Language in Learning Across the Curriculum – LILAC – is a training course developed by Australian linguistics expert and it is widely used in Australia. It trains non-specialist teachers in how to teach a functional approach to linguistics and grammar. The course breaks down the process of teaching language to pupils, and the aim is to change teachers’ classroom practice in a way that improves the academic English skills of EAL pupils, and possibly other struggling students. LILAC is an accredited and intensive course, involving four non-consecutive days of face-to-face training for teachers, with substantial amounts of reading and suggestions of many strategies to practice in between training days. In this project, Year 5 and 6 teachers will receive the full LILAC training and then some ongoing support to implement the strategies.
Training mainstream teachers in improving their language pedagogy, through “LILAC” and ongoing support
Sheffield Hallam University
Staff deployment & development
Language and literacy
Why are we funding it?
The theory underpinning LILAC is “systemic functional linguistics”. This holds that explicit language teaching helps pupils’ language acquisition by giving them an understanding of linguistic structure, enabling them to make appropriate linguistic decisions. It is well-established as a theory, but there is little experimental evidence of its impact on pupil outcomes. The project is similar to a pilot delivered by Enfield Council with funding from the GLA’s London Schools Excellence Fund (LSEF). Data from this work suggests that pupils targeted with additional support from LILAC-trained teachers made more progress on writing outcomes than a school-selected control group.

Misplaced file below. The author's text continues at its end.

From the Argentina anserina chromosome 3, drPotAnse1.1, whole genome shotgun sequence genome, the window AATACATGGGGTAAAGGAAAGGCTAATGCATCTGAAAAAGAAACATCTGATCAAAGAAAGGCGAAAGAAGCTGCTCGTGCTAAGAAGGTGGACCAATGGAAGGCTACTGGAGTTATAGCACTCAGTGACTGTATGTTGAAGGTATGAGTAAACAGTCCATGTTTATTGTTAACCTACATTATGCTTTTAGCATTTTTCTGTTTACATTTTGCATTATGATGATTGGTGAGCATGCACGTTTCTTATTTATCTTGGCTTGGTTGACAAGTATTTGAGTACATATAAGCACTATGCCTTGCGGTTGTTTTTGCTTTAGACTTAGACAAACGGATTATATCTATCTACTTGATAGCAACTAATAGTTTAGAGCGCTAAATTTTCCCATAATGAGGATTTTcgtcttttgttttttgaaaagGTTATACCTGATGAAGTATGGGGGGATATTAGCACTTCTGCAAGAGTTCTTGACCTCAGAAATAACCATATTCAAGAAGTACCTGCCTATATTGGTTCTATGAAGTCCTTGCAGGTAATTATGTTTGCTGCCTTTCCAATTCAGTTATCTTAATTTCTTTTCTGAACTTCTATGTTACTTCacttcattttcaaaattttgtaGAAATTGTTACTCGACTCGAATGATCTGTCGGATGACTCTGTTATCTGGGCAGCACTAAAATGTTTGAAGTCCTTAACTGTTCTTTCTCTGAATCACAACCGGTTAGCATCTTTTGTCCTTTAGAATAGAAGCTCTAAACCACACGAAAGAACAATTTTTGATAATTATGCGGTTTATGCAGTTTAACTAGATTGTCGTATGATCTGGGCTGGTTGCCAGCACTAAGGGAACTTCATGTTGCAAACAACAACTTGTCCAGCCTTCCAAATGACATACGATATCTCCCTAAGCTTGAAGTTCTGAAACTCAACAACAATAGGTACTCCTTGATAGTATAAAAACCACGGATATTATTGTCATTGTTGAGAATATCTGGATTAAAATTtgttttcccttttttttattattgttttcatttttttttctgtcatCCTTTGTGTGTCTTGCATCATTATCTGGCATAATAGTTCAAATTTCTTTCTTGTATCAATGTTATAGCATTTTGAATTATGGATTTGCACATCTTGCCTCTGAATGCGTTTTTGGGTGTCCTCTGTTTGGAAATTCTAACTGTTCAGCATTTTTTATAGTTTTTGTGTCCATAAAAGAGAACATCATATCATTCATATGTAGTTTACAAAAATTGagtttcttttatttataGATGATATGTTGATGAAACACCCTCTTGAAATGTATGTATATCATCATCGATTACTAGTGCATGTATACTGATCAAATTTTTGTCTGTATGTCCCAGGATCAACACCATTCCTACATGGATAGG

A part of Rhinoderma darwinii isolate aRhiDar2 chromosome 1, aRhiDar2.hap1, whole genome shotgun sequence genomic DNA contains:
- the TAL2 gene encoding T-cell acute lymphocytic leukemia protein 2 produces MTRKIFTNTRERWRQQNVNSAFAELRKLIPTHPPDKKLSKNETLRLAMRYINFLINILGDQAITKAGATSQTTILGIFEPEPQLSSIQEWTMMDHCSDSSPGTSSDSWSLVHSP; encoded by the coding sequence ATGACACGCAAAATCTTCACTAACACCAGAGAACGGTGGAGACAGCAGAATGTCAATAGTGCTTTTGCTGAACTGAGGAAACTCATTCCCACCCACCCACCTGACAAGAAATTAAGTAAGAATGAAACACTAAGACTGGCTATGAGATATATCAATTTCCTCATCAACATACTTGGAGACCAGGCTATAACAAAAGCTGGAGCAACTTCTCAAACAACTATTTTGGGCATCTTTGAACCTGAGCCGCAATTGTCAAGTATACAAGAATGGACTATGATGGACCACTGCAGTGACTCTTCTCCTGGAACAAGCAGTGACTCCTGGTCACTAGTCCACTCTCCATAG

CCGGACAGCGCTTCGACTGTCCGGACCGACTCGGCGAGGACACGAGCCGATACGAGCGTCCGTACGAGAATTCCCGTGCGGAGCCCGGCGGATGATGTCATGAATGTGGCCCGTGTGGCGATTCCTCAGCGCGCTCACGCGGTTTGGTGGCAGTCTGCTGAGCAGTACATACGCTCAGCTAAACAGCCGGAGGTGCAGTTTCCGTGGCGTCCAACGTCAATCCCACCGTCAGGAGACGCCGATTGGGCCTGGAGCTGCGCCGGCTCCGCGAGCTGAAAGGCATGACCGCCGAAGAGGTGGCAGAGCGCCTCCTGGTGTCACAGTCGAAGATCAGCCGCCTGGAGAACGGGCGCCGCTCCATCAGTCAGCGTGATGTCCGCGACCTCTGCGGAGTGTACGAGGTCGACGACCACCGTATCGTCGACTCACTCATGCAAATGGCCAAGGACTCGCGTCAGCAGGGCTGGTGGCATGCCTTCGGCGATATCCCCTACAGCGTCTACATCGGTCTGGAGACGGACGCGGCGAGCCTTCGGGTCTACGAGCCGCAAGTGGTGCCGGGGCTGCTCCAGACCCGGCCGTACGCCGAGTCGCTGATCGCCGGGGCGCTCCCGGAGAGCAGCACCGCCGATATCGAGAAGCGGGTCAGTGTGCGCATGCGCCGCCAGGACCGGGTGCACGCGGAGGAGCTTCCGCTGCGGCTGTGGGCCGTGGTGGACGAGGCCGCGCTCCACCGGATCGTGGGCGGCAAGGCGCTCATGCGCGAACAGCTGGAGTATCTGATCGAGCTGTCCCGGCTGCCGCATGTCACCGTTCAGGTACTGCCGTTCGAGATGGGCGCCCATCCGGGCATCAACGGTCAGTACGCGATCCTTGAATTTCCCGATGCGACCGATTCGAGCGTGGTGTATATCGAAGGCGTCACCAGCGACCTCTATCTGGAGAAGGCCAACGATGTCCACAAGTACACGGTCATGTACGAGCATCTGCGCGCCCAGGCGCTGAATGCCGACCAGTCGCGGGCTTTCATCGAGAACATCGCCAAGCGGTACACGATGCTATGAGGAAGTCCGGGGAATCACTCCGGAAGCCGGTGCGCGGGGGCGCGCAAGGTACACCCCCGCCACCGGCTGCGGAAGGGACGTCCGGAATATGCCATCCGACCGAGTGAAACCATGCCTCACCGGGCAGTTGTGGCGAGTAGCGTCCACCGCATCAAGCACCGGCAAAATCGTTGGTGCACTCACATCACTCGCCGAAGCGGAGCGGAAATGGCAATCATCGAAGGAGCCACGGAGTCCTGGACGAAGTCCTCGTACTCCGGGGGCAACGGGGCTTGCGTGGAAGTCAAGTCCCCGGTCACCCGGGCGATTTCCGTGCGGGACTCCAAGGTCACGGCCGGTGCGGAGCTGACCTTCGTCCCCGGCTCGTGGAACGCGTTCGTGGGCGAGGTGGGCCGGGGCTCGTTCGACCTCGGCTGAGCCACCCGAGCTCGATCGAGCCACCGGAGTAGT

This project is being funded with Unbound Philanthropy and the Bell Foundation, as part of a £2m funding round focused on raising the attainment of EAL pupils.
How are we evaluating it?
A team from Sheffield Hallam has been appointed as the independent evaluators. The intervention will be tested as a school-level efficacy randomised controlled trial. Efficacy trials aim to test whether an intervention can work under ideal conditions (e.g. when being delivered by the intervention’s original developer). In this trial, Enfield will recruit 100 primary schools from outside the borough. Of these, 50 will be randomly allocated to have their Year 5 and 6 teachers receive the training. The evaluation will look at the impact of the programme on Key Stage 2 literacy outcomes, and the process evaluation will assess whether the programme was effective at improving teachers’ language knowledge.
When will the evaluation report be due?
The evaluation report will be published in Autumn 2019.